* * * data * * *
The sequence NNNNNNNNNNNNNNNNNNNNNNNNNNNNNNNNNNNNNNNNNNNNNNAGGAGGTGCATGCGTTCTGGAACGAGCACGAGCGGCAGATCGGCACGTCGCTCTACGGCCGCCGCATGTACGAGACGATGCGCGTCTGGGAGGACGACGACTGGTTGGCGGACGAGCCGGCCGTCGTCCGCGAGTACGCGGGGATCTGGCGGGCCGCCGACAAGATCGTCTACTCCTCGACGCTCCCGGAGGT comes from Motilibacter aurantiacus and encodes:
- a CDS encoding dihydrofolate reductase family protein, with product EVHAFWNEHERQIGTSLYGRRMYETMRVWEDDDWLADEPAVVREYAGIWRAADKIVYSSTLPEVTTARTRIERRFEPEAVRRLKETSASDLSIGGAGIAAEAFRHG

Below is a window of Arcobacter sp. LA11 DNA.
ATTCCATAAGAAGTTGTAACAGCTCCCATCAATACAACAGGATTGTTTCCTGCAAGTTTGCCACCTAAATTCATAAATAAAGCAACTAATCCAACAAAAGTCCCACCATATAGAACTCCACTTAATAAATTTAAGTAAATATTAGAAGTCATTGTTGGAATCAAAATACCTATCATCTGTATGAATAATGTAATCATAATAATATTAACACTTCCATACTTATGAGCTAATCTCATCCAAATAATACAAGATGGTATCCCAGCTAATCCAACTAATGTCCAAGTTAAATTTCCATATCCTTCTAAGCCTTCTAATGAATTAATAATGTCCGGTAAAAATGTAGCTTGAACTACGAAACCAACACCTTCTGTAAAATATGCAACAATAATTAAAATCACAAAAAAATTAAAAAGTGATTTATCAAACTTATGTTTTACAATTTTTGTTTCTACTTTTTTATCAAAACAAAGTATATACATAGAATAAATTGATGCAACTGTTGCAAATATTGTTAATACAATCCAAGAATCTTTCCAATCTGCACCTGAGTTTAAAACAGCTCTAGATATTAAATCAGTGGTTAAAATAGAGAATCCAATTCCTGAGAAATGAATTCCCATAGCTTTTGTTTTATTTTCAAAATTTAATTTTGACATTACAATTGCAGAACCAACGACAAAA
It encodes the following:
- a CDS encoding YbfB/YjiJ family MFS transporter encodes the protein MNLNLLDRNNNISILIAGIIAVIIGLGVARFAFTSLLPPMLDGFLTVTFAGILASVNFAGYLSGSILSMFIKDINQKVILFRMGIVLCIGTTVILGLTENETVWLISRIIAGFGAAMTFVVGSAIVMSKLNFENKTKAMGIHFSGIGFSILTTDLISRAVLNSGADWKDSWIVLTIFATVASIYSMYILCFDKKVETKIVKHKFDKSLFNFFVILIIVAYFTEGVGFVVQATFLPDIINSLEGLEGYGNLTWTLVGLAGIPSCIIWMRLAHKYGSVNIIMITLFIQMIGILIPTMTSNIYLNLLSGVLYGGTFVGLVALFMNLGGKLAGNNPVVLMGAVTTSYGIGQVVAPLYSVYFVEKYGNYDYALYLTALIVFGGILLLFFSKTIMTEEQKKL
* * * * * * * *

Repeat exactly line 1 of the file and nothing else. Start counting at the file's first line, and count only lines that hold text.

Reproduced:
The sequence NNNNNNNNNNNNNNNNNNNNNNNNNNNNNNNNNNNNNNNNNNNNNNAGGAGGTGCATGCGTTCTGGAACGAGCACGAGCGGCAGATCGGCACGTCGCTCTACGGCCGCCGCATGTACGAGACGATGCGCGTCTGGGAGGACGACGACTGGTTGGCGGACGAGCCGGCCGTCGTCCGCGAGTACGCGGGGATCTGGCGGGCCGCCGACAAGATCGTCTACTCCTCGACGCTCCCGGAGGT comes from Motilibacter aurantiacus and encodes: